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Can Cheney Take the Heat?

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For a guy who had his first heart attack at age 37--and two more before his 48th birthday--Dick Cheney has been pretty lucky. When the first one hit in 1978, doctors were learning new ways to treat and prevent heart attacks, which occur when the flow of oxygen-rich blood is partially interrupted and some of the heart tissue dies. He had his second and third in 1984 and 1988, during a decade of extraordinary progress in the medical and surgical treatment of heart disease. By the time he underwent quadruple-bypass surgery in August 1988, the procedure had become almost routine.

So much for the past. What about Cheney's future health? He clearly did himself a big favor 22 years ago when he gave up a three-pack-a-day cigarette habit. He supervised the planning and execution of the 1991 Persian Gulf War with nary a complaint from his ticker. He was also lucky that his first attack struck the bottom wall of his heart, an area that is often associated with minimal tissue damage.

Last week the Bush campaign released two letters from Cheney's doctors asserting that the candidate's chosen running mate will be able to withstand the rigors of a national campaign and possible elected office. Most cardiologists we spoke to agreed. But they also noted that the cautiously worded medical statements were less than forthcoming and raised as many questions as they answered. For example:

--IN WHAT SHAPE ARE CHENEY'S BYPASS GRAFTS? For technical reasons, most of his grafts must have come from veins in his legs. After about 15 years, many leg-vein grafts become blocked as well.

--WHAT ARE CHENEY'S CURRENT CHOLESTEROL LEVELS? His doctors say he has a long history of high cholesterol that "has been vigorously and successfully treated with medication." But they don't provide any figures. Dr. Roger Blumenthal of Johns Hopkins Medical School cites a number of studies--one of which was published just three weeks ago--showing that bypass patients who lower their LDL (bad cholesterol) levels to 100 mg/dl or less reduce their likelihood of needing additional invasive treatment by 30%.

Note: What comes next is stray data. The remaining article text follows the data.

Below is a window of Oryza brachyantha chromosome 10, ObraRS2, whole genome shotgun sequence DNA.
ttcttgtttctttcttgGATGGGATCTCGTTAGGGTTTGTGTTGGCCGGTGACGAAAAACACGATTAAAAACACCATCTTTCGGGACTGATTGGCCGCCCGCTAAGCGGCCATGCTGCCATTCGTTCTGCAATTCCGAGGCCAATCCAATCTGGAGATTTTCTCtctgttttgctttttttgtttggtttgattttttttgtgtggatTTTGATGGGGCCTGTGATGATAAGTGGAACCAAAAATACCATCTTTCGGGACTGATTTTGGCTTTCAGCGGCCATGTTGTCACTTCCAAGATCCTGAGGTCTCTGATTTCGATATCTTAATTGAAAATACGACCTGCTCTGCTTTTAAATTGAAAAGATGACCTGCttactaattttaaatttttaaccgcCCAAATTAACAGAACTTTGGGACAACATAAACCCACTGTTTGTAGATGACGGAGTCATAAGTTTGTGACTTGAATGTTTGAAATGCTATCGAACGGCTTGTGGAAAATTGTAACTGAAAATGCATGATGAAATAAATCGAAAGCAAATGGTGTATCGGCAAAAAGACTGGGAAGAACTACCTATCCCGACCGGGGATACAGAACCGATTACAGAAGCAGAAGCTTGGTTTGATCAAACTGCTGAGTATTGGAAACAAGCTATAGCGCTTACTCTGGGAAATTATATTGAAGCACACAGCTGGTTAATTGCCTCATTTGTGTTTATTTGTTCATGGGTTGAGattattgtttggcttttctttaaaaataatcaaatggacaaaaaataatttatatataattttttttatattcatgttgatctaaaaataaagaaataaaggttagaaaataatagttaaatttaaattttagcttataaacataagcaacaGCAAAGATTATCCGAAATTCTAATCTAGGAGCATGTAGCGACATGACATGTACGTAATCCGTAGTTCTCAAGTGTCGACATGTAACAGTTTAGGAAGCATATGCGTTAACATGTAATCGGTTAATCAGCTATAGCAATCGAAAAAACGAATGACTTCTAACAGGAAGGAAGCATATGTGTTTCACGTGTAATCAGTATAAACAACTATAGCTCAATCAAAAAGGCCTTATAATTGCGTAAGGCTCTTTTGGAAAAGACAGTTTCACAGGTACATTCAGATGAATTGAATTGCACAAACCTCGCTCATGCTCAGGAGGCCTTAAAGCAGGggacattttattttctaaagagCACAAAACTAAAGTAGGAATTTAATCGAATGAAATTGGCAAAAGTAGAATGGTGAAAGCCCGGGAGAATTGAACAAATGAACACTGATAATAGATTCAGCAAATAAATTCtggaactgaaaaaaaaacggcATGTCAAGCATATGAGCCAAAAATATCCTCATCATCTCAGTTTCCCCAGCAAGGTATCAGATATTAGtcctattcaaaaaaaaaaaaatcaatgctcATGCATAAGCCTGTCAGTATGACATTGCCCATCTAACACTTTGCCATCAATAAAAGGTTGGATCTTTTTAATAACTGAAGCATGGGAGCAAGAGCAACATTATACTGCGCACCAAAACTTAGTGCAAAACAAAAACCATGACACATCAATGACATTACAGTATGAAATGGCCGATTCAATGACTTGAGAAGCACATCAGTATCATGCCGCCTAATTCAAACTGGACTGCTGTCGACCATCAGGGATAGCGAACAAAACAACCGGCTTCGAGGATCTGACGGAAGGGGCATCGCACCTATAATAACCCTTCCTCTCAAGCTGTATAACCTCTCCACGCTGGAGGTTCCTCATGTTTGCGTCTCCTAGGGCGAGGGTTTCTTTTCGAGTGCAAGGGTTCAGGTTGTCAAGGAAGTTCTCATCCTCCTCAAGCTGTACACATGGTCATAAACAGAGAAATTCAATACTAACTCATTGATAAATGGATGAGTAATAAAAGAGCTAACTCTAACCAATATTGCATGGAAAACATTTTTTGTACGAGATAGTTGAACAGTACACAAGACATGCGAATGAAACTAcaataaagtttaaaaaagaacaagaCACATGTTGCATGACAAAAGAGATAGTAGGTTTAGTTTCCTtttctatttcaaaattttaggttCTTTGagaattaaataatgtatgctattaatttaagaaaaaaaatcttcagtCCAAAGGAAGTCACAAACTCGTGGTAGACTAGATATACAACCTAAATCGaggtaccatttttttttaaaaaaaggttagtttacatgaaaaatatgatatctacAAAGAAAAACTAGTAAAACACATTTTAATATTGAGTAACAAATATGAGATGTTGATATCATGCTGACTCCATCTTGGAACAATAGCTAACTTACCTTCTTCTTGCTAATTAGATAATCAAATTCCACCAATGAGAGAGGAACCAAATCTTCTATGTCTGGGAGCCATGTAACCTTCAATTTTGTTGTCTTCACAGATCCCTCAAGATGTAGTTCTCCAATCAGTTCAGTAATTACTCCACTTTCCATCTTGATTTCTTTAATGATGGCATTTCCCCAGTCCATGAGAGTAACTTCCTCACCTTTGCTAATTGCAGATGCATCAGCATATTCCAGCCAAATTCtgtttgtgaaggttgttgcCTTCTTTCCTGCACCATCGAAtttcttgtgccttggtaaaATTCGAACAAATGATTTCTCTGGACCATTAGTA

--JUST HOW STRONG IS CHENEY'S HEART? His physicians report that stress tests have been "stable and unchanged for the past several years." But they don't provide Cheney's so-called ejection fraction, a measurement that tells doctors how well the heart is pumping blood. "Stable and unchanged does not mean normal," says Dr. David Pearle at Georgetown Medical Center. "That is cautious wording. It could be mildly or even moderately abnormal and still be stable and unchanged."

--WHAT KIND OF DIET DOES CHENEY FOLLOW AND HOW STRENUOUSLY IS HE EXERCISING? "He doesn't look like the picture of health," notes Dr. Eric Topol, chairman of cardiology at the Cleveland Clinic. The former Secretary of Defense has gained an estimated 40 lbs. since he left the Pentagon for corporate life. He exercises 30 minutes on a treadmill "several days a week"; many doctors believe that a pace of 4 m.p.h. is the minimum needed to get any cardiovascular benefit.

We may never know the answers to these questions--at least not before the election. But this much is certain. Though Cheney's history of heart trouble places him at a statistically higher risk than the average 59-year-old man for another heart attack, his odds of surviving through healthy living and proper medical care have never been better.


Cover Date: July 31, 2000



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